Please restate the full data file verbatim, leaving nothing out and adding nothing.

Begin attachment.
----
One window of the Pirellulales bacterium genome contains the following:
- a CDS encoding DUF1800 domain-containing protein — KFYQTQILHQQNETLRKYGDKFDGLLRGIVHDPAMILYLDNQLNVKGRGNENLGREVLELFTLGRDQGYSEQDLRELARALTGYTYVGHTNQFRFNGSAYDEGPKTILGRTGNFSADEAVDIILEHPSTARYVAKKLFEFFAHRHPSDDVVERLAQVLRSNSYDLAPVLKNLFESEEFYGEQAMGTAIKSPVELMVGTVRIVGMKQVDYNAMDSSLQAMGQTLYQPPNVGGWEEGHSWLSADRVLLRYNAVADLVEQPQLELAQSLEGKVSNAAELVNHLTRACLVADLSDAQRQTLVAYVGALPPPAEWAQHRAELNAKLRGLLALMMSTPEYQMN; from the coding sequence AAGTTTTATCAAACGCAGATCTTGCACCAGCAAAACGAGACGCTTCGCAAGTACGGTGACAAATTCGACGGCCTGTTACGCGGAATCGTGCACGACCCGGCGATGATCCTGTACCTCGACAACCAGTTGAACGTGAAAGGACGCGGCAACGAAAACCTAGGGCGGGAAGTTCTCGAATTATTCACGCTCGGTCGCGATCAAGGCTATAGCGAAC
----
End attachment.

One window of the Pirellulales bacterium genome contains the following:
- a CDS encoding DUF1800 domain-containing protein — KFYQTQILHQQNETLRKYGDKFDGLLRGIVHDPAMILYLDNQLNVKGRGNENLGREVLELFTLGRDQGYSEQDLRELARALTGYTYVGHTNQFRFNGSAYDEGPKTILGRTGNFSADEAVDIILEHPSTARYVAKKLFEFFAHRHPSDDVVERLAQVLRSNSYDLAPVLKNLFESEEFYGEQAMGTAIKSPVELMVGTVRIVGMKQVDYNAMDSSLQAMGQTLYQPPNVGGWEEGHSWLSADRVLLRYNAVADLVEQPQLELAQSLEGKVSNAAELVNHLTRACLVADLSDAQRQTLVAYVGALPPPAEWAQHRAELNAKLRGLLALMMSTPEYQMN; from the coding sequence AAGTTTTATCAAACGCAGATCTTGCACCAGCAAAACGAGACGCTTCGCAAGTACGGTGACAAATTCGACGGCCTGTTACGCGGAATCGTGCACGACCCGGCGATGATCCTGTACCTCGACAACCAGTTGAACGTGAAAGGACGCGGCAACGAAAACCTAGGGCGGGAAGTTCTCGAATTATTCACGCTCGGTCGCGATCAAGGCTATAGCGAAC